As crap as it sounds, I think ARM are about 2 years late for a big netbook push.
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Jeffrey Lee Message #110320, posted by Phlamethrower at 13:30, 25/6/2009, in reply to message #110319
PhlamethrowerHot Hot Hot Hot Hot Hot Hot Hot Hot Hot Hot Hot Hot stuff

Posts: 15032
You're probably right. The current generation of ARM netbooks all seem to have poor specs, so apart from battery life/price they've got no advantage over an x86 netbook. And when faced with a choice between x86 and non-x86, most people would probably pick the x86 machine so they can run Windows apps.

I think this is why most manufactureres are aiming for the 'smartbook' category - something halfway between a netbook and a smartphone, with always-on 3G internet access, and sold for the cheap price $100-$199 (under contract with a mobile phone company, of course). It's a market that current x86 netbooks can't really break into, considering their poor battery life and increasing focus on making bigger/more expensive netbooks rather than small cheap ones aimed at providing mobile internet access/media player functionality.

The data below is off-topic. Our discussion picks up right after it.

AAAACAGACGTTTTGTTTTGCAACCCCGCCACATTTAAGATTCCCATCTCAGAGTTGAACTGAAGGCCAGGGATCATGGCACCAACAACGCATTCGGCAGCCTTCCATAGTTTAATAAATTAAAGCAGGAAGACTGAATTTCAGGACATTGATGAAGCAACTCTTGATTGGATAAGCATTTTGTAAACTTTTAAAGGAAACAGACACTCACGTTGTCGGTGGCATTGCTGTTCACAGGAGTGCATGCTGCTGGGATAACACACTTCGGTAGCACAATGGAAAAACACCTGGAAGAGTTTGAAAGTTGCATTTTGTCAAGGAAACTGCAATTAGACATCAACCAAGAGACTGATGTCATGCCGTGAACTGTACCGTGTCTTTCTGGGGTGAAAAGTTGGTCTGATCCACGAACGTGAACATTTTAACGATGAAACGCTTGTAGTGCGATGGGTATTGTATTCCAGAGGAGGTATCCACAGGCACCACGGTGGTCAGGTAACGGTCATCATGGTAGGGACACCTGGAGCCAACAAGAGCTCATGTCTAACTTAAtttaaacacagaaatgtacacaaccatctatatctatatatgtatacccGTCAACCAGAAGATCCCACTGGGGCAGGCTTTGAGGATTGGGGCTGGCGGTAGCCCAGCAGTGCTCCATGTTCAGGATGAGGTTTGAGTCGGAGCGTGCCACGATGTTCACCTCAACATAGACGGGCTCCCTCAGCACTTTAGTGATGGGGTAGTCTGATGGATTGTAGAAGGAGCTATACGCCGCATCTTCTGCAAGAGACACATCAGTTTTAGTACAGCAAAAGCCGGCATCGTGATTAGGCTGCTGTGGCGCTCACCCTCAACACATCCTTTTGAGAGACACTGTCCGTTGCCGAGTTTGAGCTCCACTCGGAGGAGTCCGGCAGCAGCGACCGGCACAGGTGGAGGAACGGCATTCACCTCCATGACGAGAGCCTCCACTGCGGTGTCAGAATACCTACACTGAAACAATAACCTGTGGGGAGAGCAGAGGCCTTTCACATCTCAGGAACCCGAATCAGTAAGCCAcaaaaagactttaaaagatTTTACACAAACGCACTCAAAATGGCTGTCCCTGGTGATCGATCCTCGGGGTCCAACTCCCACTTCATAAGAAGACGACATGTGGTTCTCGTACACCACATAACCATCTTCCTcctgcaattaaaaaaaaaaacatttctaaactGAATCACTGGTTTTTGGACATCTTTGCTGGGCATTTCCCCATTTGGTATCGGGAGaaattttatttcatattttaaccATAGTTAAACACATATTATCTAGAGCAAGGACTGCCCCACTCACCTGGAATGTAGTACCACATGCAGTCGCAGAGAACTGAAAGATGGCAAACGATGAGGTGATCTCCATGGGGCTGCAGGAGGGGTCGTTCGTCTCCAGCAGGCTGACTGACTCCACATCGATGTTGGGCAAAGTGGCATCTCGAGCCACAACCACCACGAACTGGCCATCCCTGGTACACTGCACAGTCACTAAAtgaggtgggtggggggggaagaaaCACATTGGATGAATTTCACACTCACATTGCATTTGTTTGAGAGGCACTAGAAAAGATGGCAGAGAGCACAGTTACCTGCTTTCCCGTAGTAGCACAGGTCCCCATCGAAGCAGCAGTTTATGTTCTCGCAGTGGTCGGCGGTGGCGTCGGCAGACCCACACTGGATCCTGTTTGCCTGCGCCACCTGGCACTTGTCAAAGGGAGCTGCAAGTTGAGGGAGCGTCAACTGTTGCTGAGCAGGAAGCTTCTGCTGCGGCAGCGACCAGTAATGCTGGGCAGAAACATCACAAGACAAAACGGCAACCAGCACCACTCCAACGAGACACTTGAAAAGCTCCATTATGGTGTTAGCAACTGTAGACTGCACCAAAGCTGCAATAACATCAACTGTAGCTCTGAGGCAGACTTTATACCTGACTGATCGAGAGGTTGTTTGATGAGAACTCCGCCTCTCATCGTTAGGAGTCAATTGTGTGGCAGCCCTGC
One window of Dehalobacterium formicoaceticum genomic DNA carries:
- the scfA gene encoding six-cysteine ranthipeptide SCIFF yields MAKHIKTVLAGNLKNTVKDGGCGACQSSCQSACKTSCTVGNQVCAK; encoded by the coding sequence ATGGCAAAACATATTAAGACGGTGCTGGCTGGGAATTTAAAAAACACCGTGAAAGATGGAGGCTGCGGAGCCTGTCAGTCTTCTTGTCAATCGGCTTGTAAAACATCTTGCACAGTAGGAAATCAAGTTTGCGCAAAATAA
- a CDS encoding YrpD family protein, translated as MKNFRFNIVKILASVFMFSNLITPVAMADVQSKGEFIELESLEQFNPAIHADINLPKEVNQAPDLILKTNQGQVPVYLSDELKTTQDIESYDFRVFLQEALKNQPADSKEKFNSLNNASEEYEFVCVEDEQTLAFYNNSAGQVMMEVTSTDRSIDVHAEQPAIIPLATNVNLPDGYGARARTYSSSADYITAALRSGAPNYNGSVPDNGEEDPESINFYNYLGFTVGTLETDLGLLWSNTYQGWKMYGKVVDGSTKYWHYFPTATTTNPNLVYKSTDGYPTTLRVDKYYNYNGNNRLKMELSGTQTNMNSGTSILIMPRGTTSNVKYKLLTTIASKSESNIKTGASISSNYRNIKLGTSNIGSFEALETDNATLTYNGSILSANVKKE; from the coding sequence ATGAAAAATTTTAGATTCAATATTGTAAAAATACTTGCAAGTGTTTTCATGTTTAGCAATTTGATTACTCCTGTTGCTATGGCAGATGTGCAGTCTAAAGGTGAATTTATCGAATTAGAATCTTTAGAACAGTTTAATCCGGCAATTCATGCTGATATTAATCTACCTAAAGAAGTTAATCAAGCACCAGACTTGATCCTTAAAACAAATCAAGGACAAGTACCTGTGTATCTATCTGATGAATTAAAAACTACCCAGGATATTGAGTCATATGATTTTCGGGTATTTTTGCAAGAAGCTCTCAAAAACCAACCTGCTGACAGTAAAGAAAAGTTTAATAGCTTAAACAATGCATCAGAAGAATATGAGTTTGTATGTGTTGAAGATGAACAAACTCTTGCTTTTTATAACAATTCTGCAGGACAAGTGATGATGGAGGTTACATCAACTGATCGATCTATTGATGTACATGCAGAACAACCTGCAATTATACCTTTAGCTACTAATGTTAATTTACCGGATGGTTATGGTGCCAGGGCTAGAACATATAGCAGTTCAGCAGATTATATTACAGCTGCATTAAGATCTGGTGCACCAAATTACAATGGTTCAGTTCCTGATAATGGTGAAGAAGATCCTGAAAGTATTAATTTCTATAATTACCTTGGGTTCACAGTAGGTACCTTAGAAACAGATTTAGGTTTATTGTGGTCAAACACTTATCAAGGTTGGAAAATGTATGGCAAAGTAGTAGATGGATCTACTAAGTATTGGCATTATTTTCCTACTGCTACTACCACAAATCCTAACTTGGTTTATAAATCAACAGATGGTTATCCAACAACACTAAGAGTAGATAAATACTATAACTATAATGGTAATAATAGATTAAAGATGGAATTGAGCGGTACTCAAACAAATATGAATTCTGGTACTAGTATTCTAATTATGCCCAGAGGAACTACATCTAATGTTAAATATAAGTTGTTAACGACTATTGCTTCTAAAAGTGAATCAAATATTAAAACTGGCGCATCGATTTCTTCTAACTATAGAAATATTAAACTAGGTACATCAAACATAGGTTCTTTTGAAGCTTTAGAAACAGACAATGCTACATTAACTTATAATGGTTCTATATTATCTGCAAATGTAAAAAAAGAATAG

Of course this is all besides the point, which is that the upcoming ARM portables are what RISC OS die-hards have been clamouring for for years, irrespective of whether the general public will like them or not.
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John Message #110321, posted by mr-mac at 20:08, 25/6/2009, in reply to message #110319
Member
Posts: 148
The arm netbooks at the moment are terrible. They are about the same price as x86 ones and the performance is terrible and come with no added value features. Battery life isn't great, there is only wifi for most.

The cortex ones are real nice and most offer considerablly better battery and video performance than the x86 atom machines (barring ones with real GPU's). They are offering mobile data with always on like a cellphone so it can tell you when there are emails etc. when not turned on. So I do think these are going to offer somthing slightly diffrent and at a lower price point.

However x86 netbooks are getting bigger and bigger so I see the ARM ones mostly filling the same size as the original netbooks.

The always inovating touch book (the convertible tablet/netbook) is now in production. This is based on a ti omap cortex cpu.
http://www.liliputing.com/2009/06/always-innovating-touch-book-enters-production.html